If students are saving files in a mixed platform environment (Macintosh and Windows computers), file extensions are important. Windows computers only recognize which application to use by the three character extension that follows the filename.

More information about file extensions is available on my Intermediate Internet workshop handout:

A handout about file saving in PDF format is also available.


Creating / Using a Templates Folder

The single greatest "discovery" I have made as a computer teacher is the creation and use of a "templates folder." I refer to this as a "discovery" because while the separate procedures described here are not novel, I had never heard or read of anyone setting up a network "Templates" folder like this. This templates folder does not require that any special security software be installed on your school computers, or that complicated Windows system "policies" be put in place to control user access. This is a simple solution that you can either do yourself, or request from your network administrator with the description included below in italics.

A templates folder is a folder on the network which:

Teachers should save files for use in student lessons as TEMPLATES in this folder. (For more about templates, refer to the article, "Teaching with Templates", and/or attend my workshop "Strategies for Classroom Technology Integration: Part 1." A handout describing how to create templates for MS Word and PowerPoint is available.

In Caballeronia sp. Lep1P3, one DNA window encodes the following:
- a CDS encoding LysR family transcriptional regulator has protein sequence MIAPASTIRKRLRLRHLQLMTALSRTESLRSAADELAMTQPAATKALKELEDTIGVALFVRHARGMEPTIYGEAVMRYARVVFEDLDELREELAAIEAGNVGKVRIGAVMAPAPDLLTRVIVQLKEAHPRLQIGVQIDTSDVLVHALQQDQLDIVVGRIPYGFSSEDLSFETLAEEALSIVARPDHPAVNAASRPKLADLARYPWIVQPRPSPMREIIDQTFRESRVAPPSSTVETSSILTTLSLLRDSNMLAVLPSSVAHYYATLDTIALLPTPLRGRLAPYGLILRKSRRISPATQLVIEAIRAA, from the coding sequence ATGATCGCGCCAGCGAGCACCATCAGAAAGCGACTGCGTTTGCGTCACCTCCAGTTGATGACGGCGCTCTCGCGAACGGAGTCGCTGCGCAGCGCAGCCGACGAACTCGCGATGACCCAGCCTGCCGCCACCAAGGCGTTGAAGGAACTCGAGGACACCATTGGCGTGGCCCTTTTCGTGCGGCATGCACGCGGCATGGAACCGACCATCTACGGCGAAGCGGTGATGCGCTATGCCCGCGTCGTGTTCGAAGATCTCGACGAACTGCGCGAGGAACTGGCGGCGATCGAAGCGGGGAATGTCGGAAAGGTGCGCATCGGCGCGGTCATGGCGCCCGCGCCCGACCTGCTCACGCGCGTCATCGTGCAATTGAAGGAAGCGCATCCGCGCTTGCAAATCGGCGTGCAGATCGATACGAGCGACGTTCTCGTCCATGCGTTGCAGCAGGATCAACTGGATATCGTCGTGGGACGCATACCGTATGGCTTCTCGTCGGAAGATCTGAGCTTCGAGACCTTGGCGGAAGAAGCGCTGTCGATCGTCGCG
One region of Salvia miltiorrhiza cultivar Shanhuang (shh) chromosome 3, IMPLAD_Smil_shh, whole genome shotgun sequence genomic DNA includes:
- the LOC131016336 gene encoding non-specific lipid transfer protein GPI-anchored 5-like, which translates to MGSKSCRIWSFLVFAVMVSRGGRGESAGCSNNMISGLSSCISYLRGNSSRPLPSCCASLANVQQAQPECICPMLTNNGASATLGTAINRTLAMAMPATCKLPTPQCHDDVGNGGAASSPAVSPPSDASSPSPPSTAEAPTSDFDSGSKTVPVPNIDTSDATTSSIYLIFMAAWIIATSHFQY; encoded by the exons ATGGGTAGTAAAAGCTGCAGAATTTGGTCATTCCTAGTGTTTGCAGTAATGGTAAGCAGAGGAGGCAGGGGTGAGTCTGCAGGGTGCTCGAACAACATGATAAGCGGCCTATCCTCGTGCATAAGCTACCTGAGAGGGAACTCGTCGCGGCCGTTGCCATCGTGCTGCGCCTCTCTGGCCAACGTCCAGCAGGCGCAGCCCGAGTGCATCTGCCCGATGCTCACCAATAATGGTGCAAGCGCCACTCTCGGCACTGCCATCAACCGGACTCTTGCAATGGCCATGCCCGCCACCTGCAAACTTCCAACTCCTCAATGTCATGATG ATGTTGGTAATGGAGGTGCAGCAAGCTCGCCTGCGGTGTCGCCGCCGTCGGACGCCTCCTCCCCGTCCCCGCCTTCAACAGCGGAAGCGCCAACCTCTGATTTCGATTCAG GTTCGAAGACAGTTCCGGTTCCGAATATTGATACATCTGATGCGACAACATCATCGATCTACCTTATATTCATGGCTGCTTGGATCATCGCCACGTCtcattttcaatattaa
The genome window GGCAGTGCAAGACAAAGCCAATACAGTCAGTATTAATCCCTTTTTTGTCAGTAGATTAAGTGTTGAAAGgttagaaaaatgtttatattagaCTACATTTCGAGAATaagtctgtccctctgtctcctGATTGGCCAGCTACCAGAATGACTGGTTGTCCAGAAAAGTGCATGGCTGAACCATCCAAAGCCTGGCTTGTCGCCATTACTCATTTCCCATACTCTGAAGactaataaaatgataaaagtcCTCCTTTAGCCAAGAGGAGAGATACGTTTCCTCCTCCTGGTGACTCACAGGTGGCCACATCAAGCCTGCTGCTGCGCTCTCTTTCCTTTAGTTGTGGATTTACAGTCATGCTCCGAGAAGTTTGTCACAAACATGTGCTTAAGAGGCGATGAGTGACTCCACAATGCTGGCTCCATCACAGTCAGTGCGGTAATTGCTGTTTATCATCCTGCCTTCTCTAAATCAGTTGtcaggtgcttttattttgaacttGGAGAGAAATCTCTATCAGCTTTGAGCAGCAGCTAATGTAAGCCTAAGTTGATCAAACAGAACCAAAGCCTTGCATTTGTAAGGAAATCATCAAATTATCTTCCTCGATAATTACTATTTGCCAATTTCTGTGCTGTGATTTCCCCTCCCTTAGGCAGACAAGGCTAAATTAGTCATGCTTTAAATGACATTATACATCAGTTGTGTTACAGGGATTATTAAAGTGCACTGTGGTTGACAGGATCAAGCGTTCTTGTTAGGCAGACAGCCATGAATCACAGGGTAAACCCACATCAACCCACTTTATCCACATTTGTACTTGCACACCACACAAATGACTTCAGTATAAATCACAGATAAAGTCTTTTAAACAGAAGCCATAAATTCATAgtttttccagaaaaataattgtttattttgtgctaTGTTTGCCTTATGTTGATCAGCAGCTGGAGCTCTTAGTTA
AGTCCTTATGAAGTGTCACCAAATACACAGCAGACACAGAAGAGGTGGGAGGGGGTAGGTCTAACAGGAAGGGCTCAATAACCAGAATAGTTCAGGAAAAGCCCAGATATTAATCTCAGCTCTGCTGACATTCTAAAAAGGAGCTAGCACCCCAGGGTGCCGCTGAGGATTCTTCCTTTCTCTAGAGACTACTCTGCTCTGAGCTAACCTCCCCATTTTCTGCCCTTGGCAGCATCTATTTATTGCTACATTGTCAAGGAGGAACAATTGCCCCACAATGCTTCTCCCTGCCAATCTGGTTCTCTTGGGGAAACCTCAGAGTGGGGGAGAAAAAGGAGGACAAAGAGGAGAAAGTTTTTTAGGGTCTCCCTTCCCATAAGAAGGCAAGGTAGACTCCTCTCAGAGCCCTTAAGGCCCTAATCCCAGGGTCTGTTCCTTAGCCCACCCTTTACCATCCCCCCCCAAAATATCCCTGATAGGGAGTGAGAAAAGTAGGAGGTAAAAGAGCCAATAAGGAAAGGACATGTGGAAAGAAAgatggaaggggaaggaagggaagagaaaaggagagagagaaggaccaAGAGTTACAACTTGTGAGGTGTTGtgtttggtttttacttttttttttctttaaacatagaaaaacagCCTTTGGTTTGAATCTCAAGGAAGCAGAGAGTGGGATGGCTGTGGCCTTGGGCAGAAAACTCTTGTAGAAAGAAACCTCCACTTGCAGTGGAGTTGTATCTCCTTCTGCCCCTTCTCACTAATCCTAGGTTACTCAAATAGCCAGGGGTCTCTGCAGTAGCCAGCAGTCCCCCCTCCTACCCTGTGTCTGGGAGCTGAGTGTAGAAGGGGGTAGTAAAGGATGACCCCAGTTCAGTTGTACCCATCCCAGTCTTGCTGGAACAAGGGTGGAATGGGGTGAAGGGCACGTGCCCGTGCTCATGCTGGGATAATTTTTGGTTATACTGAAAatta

A template folder offers these benefits:

You can create this folder if you have administrative "rights" on your school network, or you can request that your network administrator create it for you. If you are requesting that someone else create this folder, this is what you should ask for:

"Please create a folder on the network named Templates. Assign the student user group READ ONLY rights to the folder, and assign the teachers user group READ / WRITE / DELETE rights to the folder. Also, please create a shortcut on the desktop of each student client workstation to this folder, and name it 'Templates'."

Most schools have either WindowsNT or Novell servers. If you have a Novell server and administrative rights to at least one folder on the network, you can create a template folder by following these steps: (These are for a Novell Netware 4 server which maps the server hard drive to F:. Other versions of Netware may be slightly different.)

  1. Log into the network with your administrator userid / password on a Windows computer. (The Novell Netware administrator program does not have a Mac version)
  2. Create a new folder on the server (in a folder on the F: drive) named "Templates".
  3. Open Netware Administrator: . If you do not have a shortcut to this program, navigate to the path: F:/SYS/PUBLIC/WIN95 and open the file Nwadmn95.exe:
  4. Once the main menu opens, double click your campus "context" (in this case, "Rush"):
  5. Double click the STUDENT user group: to edit it: